Google AI Announcements

The Six Five team discusses Google AI announcements.

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Daniel Newman: Let’s talk about Google. I want to talk about it through the lens of competition before I actually talk about what they announced. A lot of the press that we talked to, Pat, and you talked to a lot of press, I talked to a lot of press about this announcement, it was kind of like, “Is Google screwed here? Is this game over for Google?” So we all know Google’s gotten into cloud and we know Google has some big bets, but Google’s revenue largely comes from search. Its search on Google, its search on YouTube, its advertising.

And make no mistake about it, the advertising model of yesterday is going to be disrupted significantly. And I’ll make it really easy. When you try the new Bing, there’s going to be a left side and a right side, okay? The left side is basically going to look like the search of yester year. Now, for Bing, this was a big watershed moment because Bing search on the left side, I don’t know about you, Pat, I know we want to be diplomatic here, but I use Edge browser, but I go to Google for search. I just don’t find the Bing searches to historically have been very good. Now, with this new model, it’s already better. So I already noticed straight away the searches are closer in quality to Google. That’s a big thing. Again, this is my early readout. I haven’t spent a ton of time with it, but my early readout is the traditional search has improved from where it was. The right side of the screen is the generative AI.

The right side of the screen is where it’ll prompt, it’ll fill things in, or you scroll up and you get to the natural language processing where you actually add the chat function to actually query that way by searching using questions and then prompting additional questions and seeing multi-term conversational AI where you’re getting more data and more insights. And that’s really interesting, and that’s going to change everything. And this is what Google really has to answer to is the history was display ads, the history was you search something, you’d find results, and they could populate ads around it so that you could target some sort of commercial activity, whether that’s buying a product or clicking on a link that somebody has set up to pay per click to a website. The generative AI does a lot of abstracting and summation.

So I asked the question, “Help me set up a vacation, a five-day vacation for Mexico.” And basically, they showed this example and give me an itinerary. This thing literally draws out a five-day itinerary. And then the example was, “Well, then help me write a letter that I could share with my family that explains the trip to everybody.” So in that whole generative process, it ends up creating a flow of content that historically you would’ve had to click through, you would’ve clicked through to a Travelzoo website, you would’ve clicked through to an Expedia website, you would’ve clicked through, and you would’ve had to aggregate all this. Well, it’s done this for you. So it begs a question about the business model ’cause right now Google gets paid by all those companies every time you ended up clicking on one of those sites. What’s Microsoft’s plan?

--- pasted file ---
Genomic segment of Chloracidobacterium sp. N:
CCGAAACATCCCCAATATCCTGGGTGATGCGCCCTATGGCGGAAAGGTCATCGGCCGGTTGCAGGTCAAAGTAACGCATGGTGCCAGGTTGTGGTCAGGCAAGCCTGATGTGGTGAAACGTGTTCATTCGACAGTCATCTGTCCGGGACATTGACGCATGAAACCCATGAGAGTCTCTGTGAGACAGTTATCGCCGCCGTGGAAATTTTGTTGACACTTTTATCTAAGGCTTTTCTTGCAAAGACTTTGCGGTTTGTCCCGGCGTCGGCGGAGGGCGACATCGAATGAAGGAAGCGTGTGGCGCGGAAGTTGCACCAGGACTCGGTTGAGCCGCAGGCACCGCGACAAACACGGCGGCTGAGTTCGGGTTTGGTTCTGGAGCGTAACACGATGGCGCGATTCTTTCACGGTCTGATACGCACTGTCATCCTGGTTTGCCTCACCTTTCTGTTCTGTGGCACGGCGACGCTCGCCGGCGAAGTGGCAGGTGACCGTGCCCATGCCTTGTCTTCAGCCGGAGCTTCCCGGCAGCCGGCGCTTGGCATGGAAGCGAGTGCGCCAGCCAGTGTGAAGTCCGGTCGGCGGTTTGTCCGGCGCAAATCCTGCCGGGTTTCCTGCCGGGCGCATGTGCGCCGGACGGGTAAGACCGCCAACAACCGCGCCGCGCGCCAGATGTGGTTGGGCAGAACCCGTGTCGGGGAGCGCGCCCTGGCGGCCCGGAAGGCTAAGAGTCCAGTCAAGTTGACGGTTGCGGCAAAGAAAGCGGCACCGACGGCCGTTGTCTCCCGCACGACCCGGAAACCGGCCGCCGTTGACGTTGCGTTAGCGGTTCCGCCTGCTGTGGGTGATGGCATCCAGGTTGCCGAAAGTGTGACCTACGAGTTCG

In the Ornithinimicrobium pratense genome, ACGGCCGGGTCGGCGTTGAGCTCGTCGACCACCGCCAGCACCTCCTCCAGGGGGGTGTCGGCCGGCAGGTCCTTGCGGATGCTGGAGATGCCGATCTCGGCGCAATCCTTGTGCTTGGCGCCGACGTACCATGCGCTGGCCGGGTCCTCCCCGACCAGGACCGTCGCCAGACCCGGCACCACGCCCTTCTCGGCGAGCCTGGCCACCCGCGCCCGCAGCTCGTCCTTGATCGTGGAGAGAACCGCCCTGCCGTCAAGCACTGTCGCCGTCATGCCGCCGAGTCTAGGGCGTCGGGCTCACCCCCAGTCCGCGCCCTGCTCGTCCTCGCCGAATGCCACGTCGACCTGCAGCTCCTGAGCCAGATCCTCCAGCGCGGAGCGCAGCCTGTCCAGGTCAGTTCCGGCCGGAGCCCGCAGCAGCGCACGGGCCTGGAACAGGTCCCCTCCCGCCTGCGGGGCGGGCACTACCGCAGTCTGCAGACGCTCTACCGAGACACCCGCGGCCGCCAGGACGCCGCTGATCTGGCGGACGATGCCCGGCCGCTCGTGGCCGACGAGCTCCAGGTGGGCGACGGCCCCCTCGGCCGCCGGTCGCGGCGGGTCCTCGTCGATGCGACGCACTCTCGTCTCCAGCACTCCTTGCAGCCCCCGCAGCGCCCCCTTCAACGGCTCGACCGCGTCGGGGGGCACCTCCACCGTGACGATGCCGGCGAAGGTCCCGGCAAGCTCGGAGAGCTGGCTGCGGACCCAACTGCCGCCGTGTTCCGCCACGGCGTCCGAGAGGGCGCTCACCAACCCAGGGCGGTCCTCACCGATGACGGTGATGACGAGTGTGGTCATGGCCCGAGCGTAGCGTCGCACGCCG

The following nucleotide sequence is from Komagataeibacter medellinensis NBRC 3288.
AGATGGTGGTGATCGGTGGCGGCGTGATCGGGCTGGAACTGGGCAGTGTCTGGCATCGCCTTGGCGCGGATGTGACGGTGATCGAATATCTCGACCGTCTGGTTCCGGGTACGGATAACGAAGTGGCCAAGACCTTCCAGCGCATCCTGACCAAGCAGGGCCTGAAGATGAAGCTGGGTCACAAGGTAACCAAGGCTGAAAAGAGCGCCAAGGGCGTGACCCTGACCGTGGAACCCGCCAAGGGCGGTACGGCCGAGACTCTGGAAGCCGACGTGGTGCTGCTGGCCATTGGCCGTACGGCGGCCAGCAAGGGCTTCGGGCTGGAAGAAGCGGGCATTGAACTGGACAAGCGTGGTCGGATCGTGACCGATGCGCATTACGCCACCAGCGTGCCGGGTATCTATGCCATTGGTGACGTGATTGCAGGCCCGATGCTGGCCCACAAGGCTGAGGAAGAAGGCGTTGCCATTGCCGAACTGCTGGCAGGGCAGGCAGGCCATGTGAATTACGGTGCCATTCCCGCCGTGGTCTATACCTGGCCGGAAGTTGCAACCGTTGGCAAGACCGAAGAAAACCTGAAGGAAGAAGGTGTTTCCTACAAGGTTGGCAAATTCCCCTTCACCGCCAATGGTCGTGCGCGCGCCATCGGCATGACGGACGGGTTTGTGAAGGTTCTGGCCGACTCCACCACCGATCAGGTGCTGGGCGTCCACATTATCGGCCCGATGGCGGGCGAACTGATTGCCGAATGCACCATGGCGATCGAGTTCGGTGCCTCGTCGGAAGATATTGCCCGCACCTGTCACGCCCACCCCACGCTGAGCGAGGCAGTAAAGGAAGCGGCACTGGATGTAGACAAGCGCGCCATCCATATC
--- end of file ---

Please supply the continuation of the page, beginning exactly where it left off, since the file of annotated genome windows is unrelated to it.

Meaning that they say, “Well, we still think people are going to click.” I’m saying, “I’m not so sure.” I’m not sure people are going to click and I’m certain they’re going to click less. So this is what Google is up against too, is if people can go to Bing and you can get a letter written, you can get an itinerary planned, and you can get it all generated in AI in a single readable window, it doesn’t require clicking down, how do you replace the economic value? And so even in Microsoft’s $2 billion per percent question, this needs to be answered because if people aren’t clicking on the display ads, where does the money come from? I do think there’s going to be an interesting opportunity from a model standpoint, Pat, for people to basically pay to be prioritized in the model. Meaning it’s going to be different where you generatively come up by priority. ‘Cause Pat, if there’s 10,000 travel articles, how does ChatGPT decide which ones get prioritized? Really interesting question.

Can you build a training in to train to prioritize certain models based upon pay? I think so, I think that’s possible. So long story short, I’ll get here on Bard, I’ll make it a minute and I’m going to hand that over to you to talk more about, Pat. But Bard is going to do similar things. Google didn’t really tell us much about what it is, they basically said this is in dispute and we have something coming and it’s going to be very exciting. My guess personally was they had no intention of rolling it out this soon, they were forced to move everything forward. I also want to say though, as an advocate of Google, is I don’t see the business changing as much as people think.

I do see Microsoft picking up a couple of points of market share near term because there will be a lot of enthusiasm and excitement about this. But if Google can land quickly, they have a couple massive advantages. One is search on mobile, every Android device defaults to Google. And honestly, right now, I think Apple too, it defaults to Google, even when you search in Safari. So right now, the fact that the whole mobile ecosystem leads with Google is still going to be a massive hurdle for Microsoft. So there’s a lot more I want to say about that, but I’ve talked a lot straight in a row, so I want to hand it back to you and let you cover the rest of this one.